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Well, wasn’t this a documentary that can only be described in the most elegant way by stating it was “fun as hell”. Usually whenever I dig into a documentary, I usually have at least the slightest idea as to what the concept may be about. That is typically what draws me to docs to begin with. I mean, I knew a bit a bout the idea of a “mothman”, but not necessarily about the Chicago Mothman legend. And I certainly wasn’t aware of the terror that has been occurring every now and again in the state of Illinois. Hell, my father lives there! I’ve gone there several times, and never knew that I need to be on the lookout for some giant ass birds that are looking to carry me away and devour me, if not whole into a couple dozen pieces! But thanks to this brilliantly made documentary Terror in the Skies, I will probably never be able to visit my father again. Needless to say, Folks. I am a believer! In fact, the supernatural effect of these giant birds seems so entirely reasonable. I mean, a kid was literally picked up from the ground and flown to an alternate location rather than where he was once standing. Is that not reason enough? Something is out there Folks, and we need to be prepared.

 

 

Beyond whatever speculative content you may watch in Terror in the Skies, you can not deny that director Seth Breedlove has created an absolutely brilliant documentary. SRV Films and Santino Vitale handled VFX and the film contains original illustrations by Matt Harris and Brian Serway, and it is all absolutely incredible! Again, no matter what you choose to believe in regards to the subject matter within the film, you are going to be thoroughly entertained and impressed by the brilliance that went into making this delightful documentary that is just so damn much fun. Enjoy!

 

Small Town Monsters films released the film on Amazon Instant Video, Vimeo OnDemand, DVD and VIDI Space on June 7th.  

 

Rachel Redleaf [Interview]

Happy Friday, Folks! And welcome back to another wonderful interview to close out the week. Today we have some words from the brilliant Rachel Redleaf! Rachel is an incredible actress that I discovered on one of my favorite television series that is streaming these days, the Netflix Original Series Atypical. She has been fantastic on this program, and I was inspired to reach out and learn a bit more about her, and some of the other work that she has done. And wouldn’t you know it, she is just a damn gem of a person and gave some wonderful answers for you all today.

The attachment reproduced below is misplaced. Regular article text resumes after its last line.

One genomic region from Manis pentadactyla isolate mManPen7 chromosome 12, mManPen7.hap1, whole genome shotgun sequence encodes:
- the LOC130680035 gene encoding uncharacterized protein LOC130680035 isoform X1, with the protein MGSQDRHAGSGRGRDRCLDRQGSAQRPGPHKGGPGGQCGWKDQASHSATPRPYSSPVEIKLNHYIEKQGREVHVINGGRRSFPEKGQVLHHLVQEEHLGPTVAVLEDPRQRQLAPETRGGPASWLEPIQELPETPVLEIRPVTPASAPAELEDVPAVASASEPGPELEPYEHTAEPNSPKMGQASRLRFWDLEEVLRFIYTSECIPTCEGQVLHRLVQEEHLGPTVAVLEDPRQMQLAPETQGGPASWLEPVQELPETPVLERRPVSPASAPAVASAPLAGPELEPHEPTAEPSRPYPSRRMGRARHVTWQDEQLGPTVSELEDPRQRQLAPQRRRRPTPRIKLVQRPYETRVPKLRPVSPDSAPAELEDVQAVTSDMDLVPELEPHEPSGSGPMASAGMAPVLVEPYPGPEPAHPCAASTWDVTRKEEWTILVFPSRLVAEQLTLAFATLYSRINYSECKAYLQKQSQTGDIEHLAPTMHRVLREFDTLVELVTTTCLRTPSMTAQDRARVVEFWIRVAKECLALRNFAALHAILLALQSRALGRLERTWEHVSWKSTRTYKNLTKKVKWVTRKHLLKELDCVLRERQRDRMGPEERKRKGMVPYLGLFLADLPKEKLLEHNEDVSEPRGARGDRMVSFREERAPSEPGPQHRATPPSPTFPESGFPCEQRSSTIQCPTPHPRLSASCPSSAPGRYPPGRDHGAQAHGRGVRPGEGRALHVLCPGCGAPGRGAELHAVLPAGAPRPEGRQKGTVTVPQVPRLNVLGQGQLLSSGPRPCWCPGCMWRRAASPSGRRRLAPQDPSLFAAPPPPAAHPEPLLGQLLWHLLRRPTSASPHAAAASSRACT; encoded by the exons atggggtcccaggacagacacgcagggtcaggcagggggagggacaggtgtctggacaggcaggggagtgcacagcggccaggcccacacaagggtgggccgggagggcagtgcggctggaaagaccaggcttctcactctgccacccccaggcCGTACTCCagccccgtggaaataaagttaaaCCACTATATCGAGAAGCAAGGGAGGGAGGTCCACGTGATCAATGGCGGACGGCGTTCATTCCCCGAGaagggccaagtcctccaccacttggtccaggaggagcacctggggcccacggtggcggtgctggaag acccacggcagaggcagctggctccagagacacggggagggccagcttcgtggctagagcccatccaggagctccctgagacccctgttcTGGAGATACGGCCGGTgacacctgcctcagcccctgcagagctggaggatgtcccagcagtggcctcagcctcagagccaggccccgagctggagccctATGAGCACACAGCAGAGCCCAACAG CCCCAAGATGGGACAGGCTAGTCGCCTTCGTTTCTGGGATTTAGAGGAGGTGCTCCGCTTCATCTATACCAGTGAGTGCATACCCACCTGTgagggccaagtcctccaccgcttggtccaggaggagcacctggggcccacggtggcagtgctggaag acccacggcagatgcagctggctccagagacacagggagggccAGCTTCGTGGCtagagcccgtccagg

Next month, Rachel will actually be appearing in a film that I am so incredibly excited to check out, which is the 9th film from legendary director Quentin Tarantino entitled Once Upon A Time in Hollywood. Rachel will talk about it below, but I promise you all, no spoilers! She will also appear in a new Miranda July project coming out soon that I am also very excited about.

Rachel is an amazing actress, and an even more amazing person. We are so honored to have her grace our digital pages today. So without further babbling, please enjoy some words from the wonderful Rachel Redleaf!

 

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What inspired you to get into the world of the performing arts? Was it an aspiration you have had since your youth, or did you just happen to find yourself in this world one day?

I’ve wanted to perform for as long as I can remember. I did my first show, Wizard of Oz, when I was 4 at Desert Stages Theater in Scottsdale, AZ and I never looked back. I got interested in film more recently and decided to study it in college and here I am:)

You have had a reoccurring role in one of my favorite series of the modern age, the Netflix Original Series Atypical. You are so wonderful on this program. I am curious to know what your experience has been like working on this project? It’s such a heartwarming and inspiring show. Have you had any sort of inspiring moments whilst working on this show that are memorable and have impacted your career thus far?

The entire cast is so amazing to work with. This show is what jumpstarted my career and it continues to impact my life, not only with fans and further auditions, but with meaning and friendships.